Tehran, Iran (CNN) -- Fearing for people's safety, Iranian opposition leaders canceled a demonstration planned for the anniversary of last year's disputed presidential election, according to a statement posted on Facebook Thursday.
The protests were to have taken place Saturday. Iranians went to the polls a year ago on that day, and when word of fraud surfaced, so did public outrage. Widespread unrest gripped the Islamic republic as protesters clashed with police.
But the hard-line government's crackdown on the opposition -- known as the Green Movement and led by former presidential candidates Mir Hossein Moussavi and Mehdi Karrubi -- has been, at times, brutal.
And the government has steadily been tightening its grip throughout the year, said a report issued Thursday by Human Right Watch, which has been monitoring the situation through interviews with people in Iran.
The government and police had issued warnings to Iranians not to participate in any gatherings Saturday.
A joint statement posted on Moussavi's Facebook page said that it was obvious to the opposition that if "innocent and defenseless" people took to the streets Saturday, they would once again be met with violence. Green Movement supporters have always said they seek democratic reforms and civil rights, not violence.
"By considering the report of the representatives of reformist parties and also for the safety of the people, we are announcing that the planned demonstration will not be held," the statement said. "We ask the people and the protesters to demand and follow up on their rightful demands and requests through less costly and more effective methods."
Iran's anti-government demonstrations started out strong but have limped along in recent months as security forces have sought to silence the voices of dissent.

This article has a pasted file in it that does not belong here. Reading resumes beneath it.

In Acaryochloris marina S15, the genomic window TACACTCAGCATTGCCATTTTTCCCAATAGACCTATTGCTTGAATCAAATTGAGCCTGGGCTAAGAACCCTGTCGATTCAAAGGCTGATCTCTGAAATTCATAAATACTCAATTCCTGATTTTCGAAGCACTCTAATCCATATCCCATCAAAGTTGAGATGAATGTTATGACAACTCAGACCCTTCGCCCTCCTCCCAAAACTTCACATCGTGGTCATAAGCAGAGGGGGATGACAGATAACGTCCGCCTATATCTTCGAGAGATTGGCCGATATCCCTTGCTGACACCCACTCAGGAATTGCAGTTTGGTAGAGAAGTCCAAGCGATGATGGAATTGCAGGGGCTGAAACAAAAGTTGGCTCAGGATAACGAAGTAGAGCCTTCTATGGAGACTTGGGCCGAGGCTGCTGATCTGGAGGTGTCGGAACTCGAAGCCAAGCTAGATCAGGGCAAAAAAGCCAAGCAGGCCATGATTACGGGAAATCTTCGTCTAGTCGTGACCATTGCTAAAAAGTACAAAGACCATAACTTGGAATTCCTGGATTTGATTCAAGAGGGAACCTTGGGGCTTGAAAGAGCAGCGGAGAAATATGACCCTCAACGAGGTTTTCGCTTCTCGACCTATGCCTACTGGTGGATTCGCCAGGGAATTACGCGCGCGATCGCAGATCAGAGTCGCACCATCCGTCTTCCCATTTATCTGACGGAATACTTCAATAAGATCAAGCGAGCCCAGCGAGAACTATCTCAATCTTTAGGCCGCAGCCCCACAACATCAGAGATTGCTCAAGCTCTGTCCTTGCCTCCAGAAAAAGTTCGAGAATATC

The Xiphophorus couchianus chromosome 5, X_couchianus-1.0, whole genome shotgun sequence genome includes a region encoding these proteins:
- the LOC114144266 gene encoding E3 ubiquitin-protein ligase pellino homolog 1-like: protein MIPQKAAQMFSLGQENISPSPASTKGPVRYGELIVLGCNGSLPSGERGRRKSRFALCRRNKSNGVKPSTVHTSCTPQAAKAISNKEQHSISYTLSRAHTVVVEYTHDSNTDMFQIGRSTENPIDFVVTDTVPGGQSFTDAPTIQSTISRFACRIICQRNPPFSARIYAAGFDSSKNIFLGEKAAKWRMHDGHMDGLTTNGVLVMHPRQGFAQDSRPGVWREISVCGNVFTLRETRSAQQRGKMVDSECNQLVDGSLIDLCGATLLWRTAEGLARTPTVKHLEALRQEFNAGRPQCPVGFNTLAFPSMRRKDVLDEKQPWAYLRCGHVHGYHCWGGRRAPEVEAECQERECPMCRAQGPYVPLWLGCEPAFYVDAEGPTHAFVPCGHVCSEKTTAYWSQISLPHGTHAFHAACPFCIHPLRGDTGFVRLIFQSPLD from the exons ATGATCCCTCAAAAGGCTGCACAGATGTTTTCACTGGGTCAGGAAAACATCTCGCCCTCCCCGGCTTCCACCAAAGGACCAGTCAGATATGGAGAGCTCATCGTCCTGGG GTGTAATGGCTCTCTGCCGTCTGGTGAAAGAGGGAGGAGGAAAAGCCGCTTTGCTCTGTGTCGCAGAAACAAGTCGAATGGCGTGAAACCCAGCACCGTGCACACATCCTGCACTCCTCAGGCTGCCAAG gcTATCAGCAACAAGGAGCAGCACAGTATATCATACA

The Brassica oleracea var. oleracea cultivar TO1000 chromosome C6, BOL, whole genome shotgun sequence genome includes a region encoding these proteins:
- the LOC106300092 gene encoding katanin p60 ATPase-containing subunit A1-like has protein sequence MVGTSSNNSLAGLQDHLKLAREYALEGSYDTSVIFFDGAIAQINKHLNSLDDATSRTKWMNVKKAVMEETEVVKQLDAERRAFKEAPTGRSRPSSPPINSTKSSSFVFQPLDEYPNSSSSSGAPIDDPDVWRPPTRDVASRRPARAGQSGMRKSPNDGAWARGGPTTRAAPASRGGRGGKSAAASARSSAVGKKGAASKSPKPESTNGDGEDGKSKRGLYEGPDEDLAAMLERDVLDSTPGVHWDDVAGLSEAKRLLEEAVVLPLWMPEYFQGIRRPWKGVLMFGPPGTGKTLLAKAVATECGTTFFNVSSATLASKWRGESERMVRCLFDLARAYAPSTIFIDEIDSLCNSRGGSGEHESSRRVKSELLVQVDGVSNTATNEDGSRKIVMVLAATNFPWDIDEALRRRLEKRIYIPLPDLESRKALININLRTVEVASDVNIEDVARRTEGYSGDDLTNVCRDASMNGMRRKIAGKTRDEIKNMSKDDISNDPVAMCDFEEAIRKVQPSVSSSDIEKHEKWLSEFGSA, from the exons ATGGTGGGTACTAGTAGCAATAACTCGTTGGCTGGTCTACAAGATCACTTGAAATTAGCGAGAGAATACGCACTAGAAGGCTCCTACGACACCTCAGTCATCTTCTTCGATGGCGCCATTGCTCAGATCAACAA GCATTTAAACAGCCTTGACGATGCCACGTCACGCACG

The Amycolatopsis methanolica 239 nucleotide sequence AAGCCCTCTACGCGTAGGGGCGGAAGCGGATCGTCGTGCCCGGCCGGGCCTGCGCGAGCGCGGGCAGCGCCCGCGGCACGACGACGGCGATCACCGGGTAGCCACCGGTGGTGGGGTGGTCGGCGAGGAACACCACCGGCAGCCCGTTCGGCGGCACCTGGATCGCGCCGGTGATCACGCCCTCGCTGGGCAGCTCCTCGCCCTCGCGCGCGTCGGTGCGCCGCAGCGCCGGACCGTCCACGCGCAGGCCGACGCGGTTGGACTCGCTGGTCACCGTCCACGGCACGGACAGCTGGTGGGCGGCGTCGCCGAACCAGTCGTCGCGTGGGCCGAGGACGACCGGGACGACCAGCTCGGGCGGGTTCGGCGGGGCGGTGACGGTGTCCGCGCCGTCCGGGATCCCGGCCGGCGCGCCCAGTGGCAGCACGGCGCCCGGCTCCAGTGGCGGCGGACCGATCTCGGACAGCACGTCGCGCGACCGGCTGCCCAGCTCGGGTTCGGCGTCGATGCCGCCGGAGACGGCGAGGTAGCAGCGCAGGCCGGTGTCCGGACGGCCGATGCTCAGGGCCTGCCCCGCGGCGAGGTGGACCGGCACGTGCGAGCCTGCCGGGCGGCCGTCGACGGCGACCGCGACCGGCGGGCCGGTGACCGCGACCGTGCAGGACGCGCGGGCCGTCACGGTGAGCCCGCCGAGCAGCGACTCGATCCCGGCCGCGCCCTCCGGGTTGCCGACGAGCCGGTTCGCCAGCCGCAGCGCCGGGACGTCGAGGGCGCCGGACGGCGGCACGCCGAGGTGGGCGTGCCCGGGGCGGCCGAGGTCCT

Human Rights Watch said the current atmosphere inside the country is markedly different than the images of defiance that filled the internet and television screens starting a year ago.
"While the international community has focused on Iran's nuclear ambitions, Tehran has been methodically crushing all forms of dissent inside the country," said Joe Stork, deputy Middle East director at Human Rights Watch.
"Journalists, lawyers, and civil society activists who used to speak to foreign media and human rights groups are increasingly reluctant, fearing phone and internet surveillance," he said in a statement released with the latest report.
The rights group says that Iran's crackdown extends beyond election protesters.
The 19-page report lists abuses including arbitrary arrests, extra-judicial killings, rapes, torture and violations of the rights to freedom of assembly and expression. Scores of journalists and human rights activists have been targeted, the report says, and the government has executed at least seven Kurdish political dissidents, while more than a dozen still sit on death row.
Iran has defended its record before the United Nations Human Rights Council. Mohammad Javad Larijani, the secretary general of Iran's High Council for Human Rights, has said that the government only goes after those who incite violence.
"Nobody is jailed because of the protest," Larijani told CNN in February. "The only reason for jailing is the violence which was attached with the protests. Any government has a duty to bring an end to the violence. I think the beating of our police is much more less than the New York and Los Angeles police."
Moussavi and Karrubi had called weeks ago for demonstrations on June 12, to mark the controversial election that returned hard-liner Mahmoud Ahmadinejad to the presidency. On Thursday, they rebutted claims that the opposition movement had been greatly diminished.
"The policy makers, more than anyone, realize this fact that the movement is alive and the true honor of it belongs to those who, despite all the threats and dangers, the insecurities and also knowing the potential life-threatening and financial consequences, still have not given up on their rightful protest," they said.
Despite the call to cancel Saturday's demonstration, some Iranians told CNN they would go out on the streets if they see protests taking shape, making the scope of the protests, if any, difficult to predict.